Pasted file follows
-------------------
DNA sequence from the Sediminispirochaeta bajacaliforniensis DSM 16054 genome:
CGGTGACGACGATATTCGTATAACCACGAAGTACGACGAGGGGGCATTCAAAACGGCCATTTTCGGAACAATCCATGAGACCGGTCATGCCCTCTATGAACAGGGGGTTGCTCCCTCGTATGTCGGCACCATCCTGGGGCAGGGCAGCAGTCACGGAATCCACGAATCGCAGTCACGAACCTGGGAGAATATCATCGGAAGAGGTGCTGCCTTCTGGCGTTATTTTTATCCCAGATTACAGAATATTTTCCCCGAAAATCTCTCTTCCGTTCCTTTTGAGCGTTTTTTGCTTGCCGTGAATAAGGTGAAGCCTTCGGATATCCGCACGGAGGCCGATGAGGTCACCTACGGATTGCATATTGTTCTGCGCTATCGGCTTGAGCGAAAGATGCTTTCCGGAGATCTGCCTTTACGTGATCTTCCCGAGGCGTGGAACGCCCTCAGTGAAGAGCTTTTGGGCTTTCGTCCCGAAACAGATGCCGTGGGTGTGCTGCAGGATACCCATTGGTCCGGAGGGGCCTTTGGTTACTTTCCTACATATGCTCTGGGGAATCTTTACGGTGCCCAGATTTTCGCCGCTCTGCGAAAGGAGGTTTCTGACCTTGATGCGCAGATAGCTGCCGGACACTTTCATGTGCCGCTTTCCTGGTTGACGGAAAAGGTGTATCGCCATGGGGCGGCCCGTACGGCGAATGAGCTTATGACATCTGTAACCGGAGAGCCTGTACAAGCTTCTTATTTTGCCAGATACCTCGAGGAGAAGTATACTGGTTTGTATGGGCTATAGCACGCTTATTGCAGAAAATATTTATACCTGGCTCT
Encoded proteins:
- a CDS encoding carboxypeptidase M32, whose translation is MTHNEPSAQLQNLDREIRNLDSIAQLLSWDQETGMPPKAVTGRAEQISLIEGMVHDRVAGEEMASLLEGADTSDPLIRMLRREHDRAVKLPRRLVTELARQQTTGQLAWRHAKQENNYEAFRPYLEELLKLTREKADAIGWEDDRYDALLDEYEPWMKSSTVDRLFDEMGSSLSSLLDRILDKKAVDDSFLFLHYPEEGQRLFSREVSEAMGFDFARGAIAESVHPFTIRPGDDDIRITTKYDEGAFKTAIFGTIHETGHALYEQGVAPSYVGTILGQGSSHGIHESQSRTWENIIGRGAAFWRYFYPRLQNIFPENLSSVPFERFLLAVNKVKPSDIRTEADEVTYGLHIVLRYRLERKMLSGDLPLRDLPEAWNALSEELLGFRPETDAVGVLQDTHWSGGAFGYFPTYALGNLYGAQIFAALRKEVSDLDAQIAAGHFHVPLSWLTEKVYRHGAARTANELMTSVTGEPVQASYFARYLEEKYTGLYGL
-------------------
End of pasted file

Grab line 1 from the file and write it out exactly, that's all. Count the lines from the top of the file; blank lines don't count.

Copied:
DNA sequence from the Sediminispirochaeta bajacaliforniensis DSM 16054 genome: